Members of G7 nations have agreed to impose a price cap on Russian oil aimed at slashing Russian revenues, as well as the ability to finance the war in Ukraine.
The ministers stated that the crude oil and petroleum product price caps will eventually lower global energy prices. However, the essential details, including the per-barrel level of the cap, would be determined later “based on a range of technical inputs” to be agreed upon by the coalition of the countries implementing it. (Reuters)
On September 3rd, the G7 said: “We confirm our joint political intention to finalize and implement a comprehensive prohibition of services which enable maritime transportation of Russian-origin crude oil and petroleum products globally.”
However, in response to this, the spokesperson of the Kremlin, Dmitry Peskov, said: “Companies that impose a price cap will not be among the recipients of Russian oil.”
What does it mean?
Introducing a price cap on Russian oil means nations that agree to the policy will only be permitted to purchase Russian oil and petroleum products transported via sea that are sold at or below the price cap.
US Treasury Secretary Janet Yellen said that the price cap aims to achieve “our dual goals of putting downward pressure on global energy prices while denying Putin revenue to fund his brutal war in Ukraine.”
The strategy of price capping
In the meeting, ministers highlighted that it was a “specially designed” plan that helped to reduce Russian revenues and its ability to “fund its war of aggression.”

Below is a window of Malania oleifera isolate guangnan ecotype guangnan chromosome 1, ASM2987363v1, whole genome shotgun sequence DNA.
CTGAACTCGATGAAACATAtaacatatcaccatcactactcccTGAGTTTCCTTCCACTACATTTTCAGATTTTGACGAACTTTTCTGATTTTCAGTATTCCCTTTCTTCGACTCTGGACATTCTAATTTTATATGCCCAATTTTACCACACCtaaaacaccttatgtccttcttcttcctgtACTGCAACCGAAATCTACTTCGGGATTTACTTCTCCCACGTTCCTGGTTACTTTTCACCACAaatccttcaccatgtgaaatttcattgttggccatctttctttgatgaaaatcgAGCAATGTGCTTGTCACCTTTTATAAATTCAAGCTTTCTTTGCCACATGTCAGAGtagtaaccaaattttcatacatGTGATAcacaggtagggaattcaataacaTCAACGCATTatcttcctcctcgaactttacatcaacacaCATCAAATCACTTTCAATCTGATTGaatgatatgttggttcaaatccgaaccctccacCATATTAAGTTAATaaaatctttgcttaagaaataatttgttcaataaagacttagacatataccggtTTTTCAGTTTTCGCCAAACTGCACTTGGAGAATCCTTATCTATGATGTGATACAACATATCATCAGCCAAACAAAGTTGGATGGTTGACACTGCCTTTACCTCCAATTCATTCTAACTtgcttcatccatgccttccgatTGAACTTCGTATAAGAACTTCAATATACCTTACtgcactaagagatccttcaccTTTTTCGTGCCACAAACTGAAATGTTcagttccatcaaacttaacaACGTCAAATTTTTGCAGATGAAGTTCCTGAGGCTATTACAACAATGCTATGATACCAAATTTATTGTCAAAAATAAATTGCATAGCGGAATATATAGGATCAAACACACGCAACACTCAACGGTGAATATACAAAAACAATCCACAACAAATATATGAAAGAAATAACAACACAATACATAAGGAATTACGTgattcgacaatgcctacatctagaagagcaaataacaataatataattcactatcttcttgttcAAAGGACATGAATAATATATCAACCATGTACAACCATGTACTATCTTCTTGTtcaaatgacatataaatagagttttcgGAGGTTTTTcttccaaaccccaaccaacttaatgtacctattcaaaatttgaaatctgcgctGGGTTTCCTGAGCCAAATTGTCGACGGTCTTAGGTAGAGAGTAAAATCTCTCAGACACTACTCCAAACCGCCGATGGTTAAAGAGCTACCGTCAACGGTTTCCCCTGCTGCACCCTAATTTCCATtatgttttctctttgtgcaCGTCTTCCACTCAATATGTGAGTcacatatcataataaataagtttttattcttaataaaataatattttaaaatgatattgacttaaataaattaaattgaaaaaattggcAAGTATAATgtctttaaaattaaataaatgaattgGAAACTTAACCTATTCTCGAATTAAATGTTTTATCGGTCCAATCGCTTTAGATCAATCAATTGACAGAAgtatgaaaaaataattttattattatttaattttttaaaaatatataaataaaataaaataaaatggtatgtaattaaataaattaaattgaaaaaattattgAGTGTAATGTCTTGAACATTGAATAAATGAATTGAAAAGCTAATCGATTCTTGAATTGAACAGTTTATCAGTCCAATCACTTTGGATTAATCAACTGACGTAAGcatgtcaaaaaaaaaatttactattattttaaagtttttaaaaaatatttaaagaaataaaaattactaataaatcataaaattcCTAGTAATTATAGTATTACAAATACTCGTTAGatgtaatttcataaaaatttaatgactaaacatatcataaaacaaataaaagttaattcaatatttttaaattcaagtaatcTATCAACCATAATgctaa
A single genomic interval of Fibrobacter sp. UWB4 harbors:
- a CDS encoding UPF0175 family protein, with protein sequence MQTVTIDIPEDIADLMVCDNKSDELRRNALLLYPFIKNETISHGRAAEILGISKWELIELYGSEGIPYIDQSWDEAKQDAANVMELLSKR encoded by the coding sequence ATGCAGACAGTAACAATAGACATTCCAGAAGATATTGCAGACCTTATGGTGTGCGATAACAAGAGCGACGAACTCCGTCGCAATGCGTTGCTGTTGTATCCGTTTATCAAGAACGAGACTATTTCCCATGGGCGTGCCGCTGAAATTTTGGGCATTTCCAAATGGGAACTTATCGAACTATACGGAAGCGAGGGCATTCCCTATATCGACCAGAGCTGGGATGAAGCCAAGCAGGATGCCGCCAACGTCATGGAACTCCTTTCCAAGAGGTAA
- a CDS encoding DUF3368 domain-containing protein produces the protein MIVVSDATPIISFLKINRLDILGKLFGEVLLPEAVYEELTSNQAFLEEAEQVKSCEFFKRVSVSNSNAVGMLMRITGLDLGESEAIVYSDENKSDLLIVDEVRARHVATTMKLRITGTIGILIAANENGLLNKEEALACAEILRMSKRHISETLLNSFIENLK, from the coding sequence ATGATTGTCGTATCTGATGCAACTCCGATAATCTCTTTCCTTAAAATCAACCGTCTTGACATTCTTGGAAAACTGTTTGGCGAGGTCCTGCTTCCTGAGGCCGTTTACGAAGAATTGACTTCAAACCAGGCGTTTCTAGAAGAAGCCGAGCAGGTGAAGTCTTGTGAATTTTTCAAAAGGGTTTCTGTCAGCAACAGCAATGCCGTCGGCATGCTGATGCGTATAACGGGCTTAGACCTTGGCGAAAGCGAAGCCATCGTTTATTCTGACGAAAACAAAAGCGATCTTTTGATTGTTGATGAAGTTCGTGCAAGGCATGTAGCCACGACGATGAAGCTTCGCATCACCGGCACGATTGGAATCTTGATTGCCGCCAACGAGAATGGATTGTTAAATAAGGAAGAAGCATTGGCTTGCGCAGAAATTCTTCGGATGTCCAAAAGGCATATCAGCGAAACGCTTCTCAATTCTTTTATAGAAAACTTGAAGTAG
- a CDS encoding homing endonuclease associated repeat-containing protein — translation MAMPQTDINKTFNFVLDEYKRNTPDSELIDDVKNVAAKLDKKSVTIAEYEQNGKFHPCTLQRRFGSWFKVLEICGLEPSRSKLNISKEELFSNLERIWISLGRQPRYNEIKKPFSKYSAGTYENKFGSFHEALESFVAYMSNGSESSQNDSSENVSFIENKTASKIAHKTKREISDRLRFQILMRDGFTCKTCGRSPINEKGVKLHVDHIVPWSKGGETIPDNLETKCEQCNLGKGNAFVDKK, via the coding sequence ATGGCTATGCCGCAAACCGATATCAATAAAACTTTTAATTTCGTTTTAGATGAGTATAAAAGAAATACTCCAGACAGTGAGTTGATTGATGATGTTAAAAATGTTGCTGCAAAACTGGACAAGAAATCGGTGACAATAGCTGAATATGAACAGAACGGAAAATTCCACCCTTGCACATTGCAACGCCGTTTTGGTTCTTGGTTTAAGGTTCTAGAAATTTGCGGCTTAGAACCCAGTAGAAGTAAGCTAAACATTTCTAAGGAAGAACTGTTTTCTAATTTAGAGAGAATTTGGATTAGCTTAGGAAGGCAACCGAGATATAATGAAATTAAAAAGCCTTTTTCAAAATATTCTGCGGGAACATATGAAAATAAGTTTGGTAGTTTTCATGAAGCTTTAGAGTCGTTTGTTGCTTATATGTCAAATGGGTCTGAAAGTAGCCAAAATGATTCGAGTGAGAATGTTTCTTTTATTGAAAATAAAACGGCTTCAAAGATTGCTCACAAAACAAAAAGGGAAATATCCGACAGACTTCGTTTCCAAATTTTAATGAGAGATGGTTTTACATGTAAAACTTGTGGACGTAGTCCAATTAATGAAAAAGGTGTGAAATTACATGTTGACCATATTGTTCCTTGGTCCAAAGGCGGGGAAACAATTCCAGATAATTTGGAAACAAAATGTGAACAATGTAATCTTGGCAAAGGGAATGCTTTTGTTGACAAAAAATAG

We have seen such international systems with similar mechanisms time and again to prevent nations from exporting oil. For instance, the “oil-for-food” programme by the United Nations (UN) in 1995 allowed Iraq to sell oil in exchange for food, medicine, and other humanitarian needs. It did not, however, use a price cap.
In the case of Iraq, the plan, initiated by then US President Bill Clinton, was to prevent Saddam Hussein’s regime from advancing military capabilities while allowing them to meet the necessary humanitarian needs of citizens.
The success of the Plan
G7-the group of seven consists of the UK, US, Canada, France, Germany, Italy, and Japan. The member nations have already either limited or suspended their Russian oil imports.
Therefore, for the plan to be efficacious, nations other than the G7 will have to take part. Ideally, major trading partners of Russia, such as India and China.
Moscow has already been accused by the west of “weaponizing” gas supplies by reducing flows to Europe.
Even though gas export volumes have fallen, revenue has risen because gas prices have skyrocketed. Therefore, Russia could decide to export less oil. Nevertheless, US officials believe that a significant cut to oil output would cripple the production capacity of the Kremlin.